Not a day goes by without yet another report of massive high-tech layoffs and lowered financial expectations — not to mention the economic slowdown, stock prices in steep decline and the ongoing series of dot-com closures.
But underneath most radar screens, a group of e-commerce sites are getting ahead in the New Economy. These e-businesses are not only surviving the shakeout, but making money. For them, the question is not when profit will be reached, but how much.
In this special report, the E-Commerce Times takes a look at six profitable Web businesses and examines the reasons why they have avoided the pitfalls of the faltering pack.
The success of brick-and-click firm The Sharper Image in the online space can be attributed to two keyfactors: value proposition and gross margins.
Sharper Image’s product line — backed by the brand name developed at their exclusive brick-and-mortar stores — gives Web shoppers a powerful motivation to visit and buy from the Sharperimage.com site. In contrast, many Internet retailers realized too late in the game that their visitors were not buying because the products being offered online were the same products customers could easily buy just about anywhere.
“The value proposition that The Sharper Image offers is in some ways unique,” Yankee Group online retail analyst Paul Ritter told the E-Commerce Times. “It offers products to consumers that are not found readily — or at all — on otheronline retailer sites.”
The Sharperimage.com site has seen a significant boom in online sales. In fiscal 2000, Web sales for the company increased 111 percent to US$60.2 million, up from $28.5 million in fiscal 1999. In addition, thecompany’s annual net earnings for the fiscal year increased 87 percent to$17.4 million, or $1.33 per share.
According to Ritter, Sharperimage.com is planning to improve profits by merchandising more of its own Sharper Image products, in comparison to products designed by other companies. Sharperimage.com also recently announced the opening of international online stores in Europe and the U.K.
Another dot-com winner is Internet real estate giant Homestore.com, whose dominance makes it a formidable foe for any company looking to step into the Web home sales market.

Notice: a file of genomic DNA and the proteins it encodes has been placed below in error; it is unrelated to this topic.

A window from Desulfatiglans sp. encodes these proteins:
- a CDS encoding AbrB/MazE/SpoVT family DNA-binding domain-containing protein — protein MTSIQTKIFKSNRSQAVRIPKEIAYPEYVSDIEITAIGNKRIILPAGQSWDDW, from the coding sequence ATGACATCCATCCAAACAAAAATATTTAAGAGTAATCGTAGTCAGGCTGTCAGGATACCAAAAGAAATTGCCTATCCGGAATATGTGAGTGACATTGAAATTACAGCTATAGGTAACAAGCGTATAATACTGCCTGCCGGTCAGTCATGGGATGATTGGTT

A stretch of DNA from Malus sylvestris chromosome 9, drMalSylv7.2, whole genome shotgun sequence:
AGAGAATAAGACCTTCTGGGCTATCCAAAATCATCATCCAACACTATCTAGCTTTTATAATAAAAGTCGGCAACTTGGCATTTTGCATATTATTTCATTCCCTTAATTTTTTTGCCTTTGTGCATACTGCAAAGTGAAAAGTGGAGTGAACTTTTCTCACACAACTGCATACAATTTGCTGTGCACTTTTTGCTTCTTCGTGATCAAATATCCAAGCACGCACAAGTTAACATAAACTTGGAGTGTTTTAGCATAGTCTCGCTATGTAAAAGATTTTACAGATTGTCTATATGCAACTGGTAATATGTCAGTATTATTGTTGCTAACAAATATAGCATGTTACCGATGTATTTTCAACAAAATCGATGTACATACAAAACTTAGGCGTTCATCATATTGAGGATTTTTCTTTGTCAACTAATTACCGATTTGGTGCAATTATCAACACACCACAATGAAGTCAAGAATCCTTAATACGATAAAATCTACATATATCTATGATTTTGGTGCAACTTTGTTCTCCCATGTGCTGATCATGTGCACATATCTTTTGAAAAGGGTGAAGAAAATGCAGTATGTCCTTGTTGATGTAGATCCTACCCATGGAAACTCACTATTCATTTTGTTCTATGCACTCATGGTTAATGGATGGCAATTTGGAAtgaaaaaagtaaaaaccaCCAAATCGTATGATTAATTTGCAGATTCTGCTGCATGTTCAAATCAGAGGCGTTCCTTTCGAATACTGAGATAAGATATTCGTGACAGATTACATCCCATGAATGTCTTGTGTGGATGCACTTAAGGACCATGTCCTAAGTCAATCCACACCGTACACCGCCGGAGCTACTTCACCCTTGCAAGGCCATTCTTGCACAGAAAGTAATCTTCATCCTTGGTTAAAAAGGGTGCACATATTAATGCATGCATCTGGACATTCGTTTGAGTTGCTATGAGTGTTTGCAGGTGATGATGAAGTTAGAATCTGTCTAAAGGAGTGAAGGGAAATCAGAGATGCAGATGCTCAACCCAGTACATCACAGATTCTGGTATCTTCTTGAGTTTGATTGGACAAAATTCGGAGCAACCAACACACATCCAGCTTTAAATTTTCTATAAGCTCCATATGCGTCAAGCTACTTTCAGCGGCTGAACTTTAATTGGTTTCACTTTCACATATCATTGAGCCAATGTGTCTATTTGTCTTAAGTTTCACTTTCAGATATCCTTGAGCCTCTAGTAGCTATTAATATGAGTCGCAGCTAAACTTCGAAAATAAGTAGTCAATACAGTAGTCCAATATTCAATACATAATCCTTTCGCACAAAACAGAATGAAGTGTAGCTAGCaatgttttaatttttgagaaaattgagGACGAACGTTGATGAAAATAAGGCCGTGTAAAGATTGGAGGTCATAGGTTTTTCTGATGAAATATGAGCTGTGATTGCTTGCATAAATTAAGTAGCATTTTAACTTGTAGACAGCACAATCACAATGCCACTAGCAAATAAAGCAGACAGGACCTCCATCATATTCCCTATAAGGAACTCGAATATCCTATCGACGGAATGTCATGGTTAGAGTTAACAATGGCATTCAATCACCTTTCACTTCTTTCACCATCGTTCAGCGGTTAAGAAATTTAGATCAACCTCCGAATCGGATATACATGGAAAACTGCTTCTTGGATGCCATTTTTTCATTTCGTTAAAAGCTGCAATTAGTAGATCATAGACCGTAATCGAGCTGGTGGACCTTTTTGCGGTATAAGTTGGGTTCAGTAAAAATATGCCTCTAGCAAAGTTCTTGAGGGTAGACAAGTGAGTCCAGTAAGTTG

Homestore.com’s family of Web sites include, among others, Realtor.Com, which lists approximately 1.4 million homesfor sale, and HomeFair.com, which offers relocationservices.
Although not a typical brick-and-click operation, Homestore has leveragedits exclusive relationship with the National Association of Realtors to become the most visited real estate network on the Web. However, it is Homestore’s profitability and grossmargins that really distinguish this dot-com.
Homestore.com ended its first full year as a publicly traded company with213 percent year-over-year growth in pro forma revenues, and fourth quartercash profitability of 4 cents per share. For the full year 2001, the companyexpects to generate revenues between $340 and $350 million and pro formaearnings per share between 37 and 40 cents.
How did Homestore beat the shakeout blues? The company followed a traditional business motto: if you don’t want to go head-to-head with your competitors, buy them. With that principle in mind, Homestore has built its own powerhouse with a series of major acquisitions, including the recent pick-up of Move.com.
Homestore.com has also leveraged its relationship with America Online, through which Homestore.com is the exclusive U.S. provider of professional home and moving services for the giant portal.
Another brick-and-click, the Internet arm of catalog apparel firm Lands’ End, also deserves a nod for making money in cyberspace. According to Landsend.com, the company has been profitable since it began in 1995.